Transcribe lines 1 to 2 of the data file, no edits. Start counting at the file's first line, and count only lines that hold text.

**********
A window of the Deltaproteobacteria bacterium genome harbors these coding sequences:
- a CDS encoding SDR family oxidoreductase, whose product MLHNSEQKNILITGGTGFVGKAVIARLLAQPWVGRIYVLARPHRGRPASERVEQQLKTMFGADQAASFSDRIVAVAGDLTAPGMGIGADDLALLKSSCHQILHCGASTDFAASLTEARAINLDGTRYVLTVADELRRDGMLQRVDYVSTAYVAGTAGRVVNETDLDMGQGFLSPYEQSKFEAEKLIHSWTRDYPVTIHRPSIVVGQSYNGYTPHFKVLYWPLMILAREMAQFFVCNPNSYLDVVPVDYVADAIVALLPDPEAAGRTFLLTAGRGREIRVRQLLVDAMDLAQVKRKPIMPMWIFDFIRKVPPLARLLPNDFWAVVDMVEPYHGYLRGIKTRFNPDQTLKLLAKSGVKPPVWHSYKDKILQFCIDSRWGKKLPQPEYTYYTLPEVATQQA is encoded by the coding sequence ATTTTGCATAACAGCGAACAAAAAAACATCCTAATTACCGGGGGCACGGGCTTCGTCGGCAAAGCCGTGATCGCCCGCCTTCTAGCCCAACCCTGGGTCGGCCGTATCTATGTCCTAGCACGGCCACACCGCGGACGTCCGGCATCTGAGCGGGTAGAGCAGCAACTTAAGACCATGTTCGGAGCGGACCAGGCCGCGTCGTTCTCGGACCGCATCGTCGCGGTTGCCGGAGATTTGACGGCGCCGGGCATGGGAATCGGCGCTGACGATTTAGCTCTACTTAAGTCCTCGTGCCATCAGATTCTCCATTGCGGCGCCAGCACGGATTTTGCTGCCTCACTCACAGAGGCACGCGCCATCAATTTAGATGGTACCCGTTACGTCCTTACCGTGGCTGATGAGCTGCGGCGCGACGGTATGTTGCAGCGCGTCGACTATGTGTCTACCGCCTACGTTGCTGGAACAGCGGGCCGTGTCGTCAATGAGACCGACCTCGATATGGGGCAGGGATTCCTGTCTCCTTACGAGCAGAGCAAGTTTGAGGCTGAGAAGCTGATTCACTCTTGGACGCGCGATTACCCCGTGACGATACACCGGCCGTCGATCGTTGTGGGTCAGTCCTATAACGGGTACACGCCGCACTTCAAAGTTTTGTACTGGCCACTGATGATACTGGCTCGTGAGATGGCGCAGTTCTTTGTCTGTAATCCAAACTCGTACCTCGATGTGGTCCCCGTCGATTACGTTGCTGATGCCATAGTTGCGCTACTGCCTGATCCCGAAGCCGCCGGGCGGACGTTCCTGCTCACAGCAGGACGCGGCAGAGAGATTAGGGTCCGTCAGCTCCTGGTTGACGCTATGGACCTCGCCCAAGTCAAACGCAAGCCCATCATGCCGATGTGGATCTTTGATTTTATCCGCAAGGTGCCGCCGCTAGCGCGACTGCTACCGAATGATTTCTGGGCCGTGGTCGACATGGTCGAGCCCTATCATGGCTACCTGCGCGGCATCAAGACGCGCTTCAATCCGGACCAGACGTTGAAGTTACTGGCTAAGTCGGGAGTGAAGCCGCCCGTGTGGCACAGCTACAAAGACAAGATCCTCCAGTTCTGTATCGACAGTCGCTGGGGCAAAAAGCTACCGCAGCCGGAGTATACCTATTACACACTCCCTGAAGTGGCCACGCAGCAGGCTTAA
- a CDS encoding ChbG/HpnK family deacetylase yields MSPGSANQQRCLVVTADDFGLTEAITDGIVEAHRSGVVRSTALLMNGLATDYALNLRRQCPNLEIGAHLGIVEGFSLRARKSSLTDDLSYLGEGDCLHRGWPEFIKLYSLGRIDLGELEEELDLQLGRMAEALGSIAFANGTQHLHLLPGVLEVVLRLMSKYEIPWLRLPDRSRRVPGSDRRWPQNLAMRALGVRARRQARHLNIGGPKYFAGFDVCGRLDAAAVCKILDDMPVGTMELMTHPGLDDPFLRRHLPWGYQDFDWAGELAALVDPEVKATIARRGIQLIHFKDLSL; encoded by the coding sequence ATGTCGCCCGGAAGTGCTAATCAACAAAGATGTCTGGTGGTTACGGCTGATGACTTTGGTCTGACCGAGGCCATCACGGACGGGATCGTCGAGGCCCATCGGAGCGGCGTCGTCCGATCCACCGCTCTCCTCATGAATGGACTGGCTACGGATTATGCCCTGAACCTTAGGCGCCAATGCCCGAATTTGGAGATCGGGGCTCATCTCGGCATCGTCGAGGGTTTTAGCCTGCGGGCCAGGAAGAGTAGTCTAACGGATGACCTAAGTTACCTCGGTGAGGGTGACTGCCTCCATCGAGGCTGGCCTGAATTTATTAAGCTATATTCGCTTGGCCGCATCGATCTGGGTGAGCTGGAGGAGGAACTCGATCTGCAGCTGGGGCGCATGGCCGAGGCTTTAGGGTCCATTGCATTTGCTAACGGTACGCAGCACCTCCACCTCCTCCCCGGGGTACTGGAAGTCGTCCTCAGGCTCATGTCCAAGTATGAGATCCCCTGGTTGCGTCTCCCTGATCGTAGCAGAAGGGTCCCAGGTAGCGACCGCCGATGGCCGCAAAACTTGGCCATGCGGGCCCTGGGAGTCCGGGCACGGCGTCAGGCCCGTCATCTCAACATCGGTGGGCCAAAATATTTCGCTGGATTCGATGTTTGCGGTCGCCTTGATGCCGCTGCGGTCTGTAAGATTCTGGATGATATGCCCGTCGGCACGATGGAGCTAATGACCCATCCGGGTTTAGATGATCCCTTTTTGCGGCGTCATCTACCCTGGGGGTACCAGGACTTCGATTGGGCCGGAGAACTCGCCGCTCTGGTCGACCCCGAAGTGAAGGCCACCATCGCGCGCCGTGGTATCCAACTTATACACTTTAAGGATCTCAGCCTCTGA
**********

A window of the Deltaproteobacteria bacterium genome harbors these coding sequences:
- a CDS encoding SDR family oxidoreductase, whose product MLHNSEQKNILITGGTGFVGKAVIARLLAQPWVGRIYVLARPHRGRPASERVEQQLKTMFGADQAASFSDRIVAVAGDLTAPGMGIGADDLALLKSSCHQILHCGASTDFAASLTEARAINLDGTRYVLTVADELRRDGMLQRVDYVSTAYVAGTAGRVVNETDLDMGQGFLSPYEQSKFEAEKLIHSWTRDYPVTIHRPSIVVGQSYNGYTPHFKVLYWPLMILAREMAQFFVCNPNSYLDVVPVDYVADAIVALLPDPEAAGRTFLLTAGRGREIRVRQLLVDAMDLAQVKRKPIMPMWIFDFIRKVPPLARLLPNDFWAVVDMVEPYHGYLRGIKTRFNPDQTLKLLAKSGVKPPVWHSYKDKILQFCIDSRWGKKLPQPEYTYYTLPEVATQQA is encoded by the coding sequence ATTTTGCATAACAGCGAACAAAAAAACATCCTAATTACCGGGGGCACGGGCTTCGTCGGCAAAGCCGTGATCGCCCGCCTTCTAGCCCAACCCTGGGTCGGCCGTATCTATGTCCTAGCACGGCCACACCGCGGACGTCCGGCATCTGAGCGGGTAGAGCAGCAACTTAAGACCATGTTCGGAGCGGACCAGGCCGCGTCGTTCTCGGACCGCATCGTCGCGGTTGCCGGAGATTTGACGGCGCCGGGCATGGGAATCGGCGCTGACGATTTAGCTCTACTTAAGTCCTCGTGCCATCAGATTCTCCATTGCGGCGCCAGCACGGATTTTGCTGCCTCACTCACAGAGGCACGCGCCATCAATTTAGATGGTACCCGTTACGTCCTTACCGTGGCTGATGAGCTGCGGCGCGACGGTATGTTGCAGCGCGTCGACTATGTGTCTACCGCCTACGTTGCTGGAACAGCGGGCCGTGTCGTCAATGAGACCGACCTCGATATGGGGCAGGGATTCCTGTCTCCTTACGAGCAGAGCAAGTTTGAGGCTGAGAAGCTGATTCACTCTTGGACGCGCGATTACCCCGTGACGATACACCGGCCGTCGATCGTTGTGGGTCAGTCCTATAACGGGTACACGCCGCACTTCAAAGTTTTGTACTGGCCACTGATGATACTGGCTCGTGAGATGGCGCAGTTCTTTGTCTGTAATCCAAACTCGTACCTCGATGTGGTCCCCGTCGATTACGTTGCTGATGCCATAGTTGCGCTACTGCCTGATCCCGAAGCCGCCGGGCGGACGTTCCTGCTCACAGCAGGACGCGGCAGAGAGATTAGGGTCCGTCAGCTCCTGGTTGACGCTATGGACCTCGCCCAAGTCAAACGCAAGCCCATCATGCCGATGTGGATCTTTGATTTTATCCGCAAGGTGCCGCCGCTAGCGCGACTGCTACCGAATGATTTCTGGGCCGTGGTCGACATGGTCGAGCCCTATCATGGCTACCTGCGCGGCATCAAGACGCGCTTCAATCCGGACCAGACGTTGAAGTTACTGGCTAAGTCGGGAGTGAAGCCGCCCGTGTGGCACAGCTACAAAGACAAGATCCTCCAGTTCTGTATCGACAGTCGCTGGGGCAAAAAGCTACCGCAGCCGGAGTATACCTATTACACACTCCCTGAAGTGGCCACGCAGCAGGCTTAA